Jamaica Hospital Medical Center showcased artwork from anonymous patients suffering from mental illnesses to raise awareness and celebrate National Creative Arts Therapy Week by transforming the main lobby of the hospital into an art gallery.
Over 60 pieces of art displayed told a story of realization, discovery, acceptance or a moment of breakthrough. The exhibit included portraits, sketches, collages and illustrations.
The artwork ranged from dark to bright colors, pencil-sketched portraits of fellow patients, rough brush strokes on a path to nowhere, fantastical creatures such as a phoenix rising, and dark black and reds leading to hell, each piece showing the struggle of overcoming their own personal demons.
Creative arts therapists Michelle Anne Hololob and Heather Grey have been working on the art gallery for the last three years.
“It’s about people finally saying I could never talk about my abuse, I can never talk about this, but I can draw it and paint it. That fuels the conversation,” said Hololob, who has been working at the Department of Psychiatry for the last eight years. “For people who cannot tap into any emotions that they have, if you ask them how are you feeling, they don’t have words for you. But they will paint you something that will really show it.”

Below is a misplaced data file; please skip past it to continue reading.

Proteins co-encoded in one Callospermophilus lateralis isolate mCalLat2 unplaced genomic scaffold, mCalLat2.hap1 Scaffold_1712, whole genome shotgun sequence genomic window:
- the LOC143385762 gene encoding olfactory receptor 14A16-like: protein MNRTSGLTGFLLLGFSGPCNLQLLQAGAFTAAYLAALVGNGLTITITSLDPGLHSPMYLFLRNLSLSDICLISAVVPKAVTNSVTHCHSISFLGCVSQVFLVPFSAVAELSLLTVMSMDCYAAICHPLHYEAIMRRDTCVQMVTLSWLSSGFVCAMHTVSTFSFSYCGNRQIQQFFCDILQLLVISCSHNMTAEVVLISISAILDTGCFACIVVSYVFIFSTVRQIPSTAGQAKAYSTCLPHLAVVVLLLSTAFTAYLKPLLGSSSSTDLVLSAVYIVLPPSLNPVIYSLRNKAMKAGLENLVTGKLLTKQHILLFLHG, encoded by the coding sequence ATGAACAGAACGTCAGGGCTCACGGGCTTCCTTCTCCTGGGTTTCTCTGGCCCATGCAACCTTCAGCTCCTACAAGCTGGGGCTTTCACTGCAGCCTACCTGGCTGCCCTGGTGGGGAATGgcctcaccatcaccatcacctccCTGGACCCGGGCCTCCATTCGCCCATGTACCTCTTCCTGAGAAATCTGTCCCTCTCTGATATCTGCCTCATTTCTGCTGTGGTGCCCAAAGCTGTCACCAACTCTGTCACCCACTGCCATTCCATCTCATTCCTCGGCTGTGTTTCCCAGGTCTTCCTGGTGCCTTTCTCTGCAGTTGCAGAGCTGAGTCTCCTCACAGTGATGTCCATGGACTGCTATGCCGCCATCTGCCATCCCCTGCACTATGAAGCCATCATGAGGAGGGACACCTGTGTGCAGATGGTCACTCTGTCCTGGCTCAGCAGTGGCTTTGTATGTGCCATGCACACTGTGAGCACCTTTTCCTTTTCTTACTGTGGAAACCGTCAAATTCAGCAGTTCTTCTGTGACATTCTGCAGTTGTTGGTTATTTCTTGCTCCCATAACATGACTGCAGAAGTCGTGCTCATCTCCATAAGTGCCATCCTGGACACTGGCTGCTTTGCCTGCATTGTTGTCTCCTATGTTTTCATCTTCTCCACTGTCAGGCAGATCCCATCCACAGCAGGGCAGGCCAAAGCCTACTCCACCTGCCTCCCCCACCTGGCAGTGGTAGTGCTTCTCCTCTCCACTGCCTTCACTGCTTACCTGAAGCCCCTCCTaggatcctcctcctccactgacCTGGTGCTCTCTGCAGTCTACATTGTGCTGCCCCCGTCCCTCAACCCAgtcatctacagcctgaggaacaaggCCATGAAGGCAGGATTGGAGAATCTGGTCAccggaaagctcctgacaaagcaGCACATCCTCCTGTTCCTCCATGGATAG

Patients often begin therapy feeling unhappy, conflicted or isolated, but by creating art they are able to share their feelings, engage with therapists and begin the process of recovery, Hololob. said. One of the pencil sketch portraits of another patient was done by a woman who had a manic attack after a traumatizing divorce, while others drew colorful Mandala circles, a Buddhist and Hindu symbol of the universe.
“There is still a stigma attached to mental illness,” said Heather Grey, a creative arts therapist who has been at Jamaica Hospital for a few years. “We are using art as a platform to disseminate that stigma.”
The Department of Psychiatry and Addiction is chaired by Dr. Seeth Vivek and its vice president, Anthony Maffia, has seen the artwork grow dramatically over the last three years.
Jamaica Hospital Medical Center serves a population of over a million people between Queens and Eastern Brooklyn. It is a 424-bed medical center with a large network of community-based ambulatory care centers. It offers an array of acute inpatient, rehabilitation and mental health services and is one of the busiest Level 1 trauma centers in New York City.
Reach Reporter Sadef Ali Kully by e-mail at skull
©2015 Community News Group
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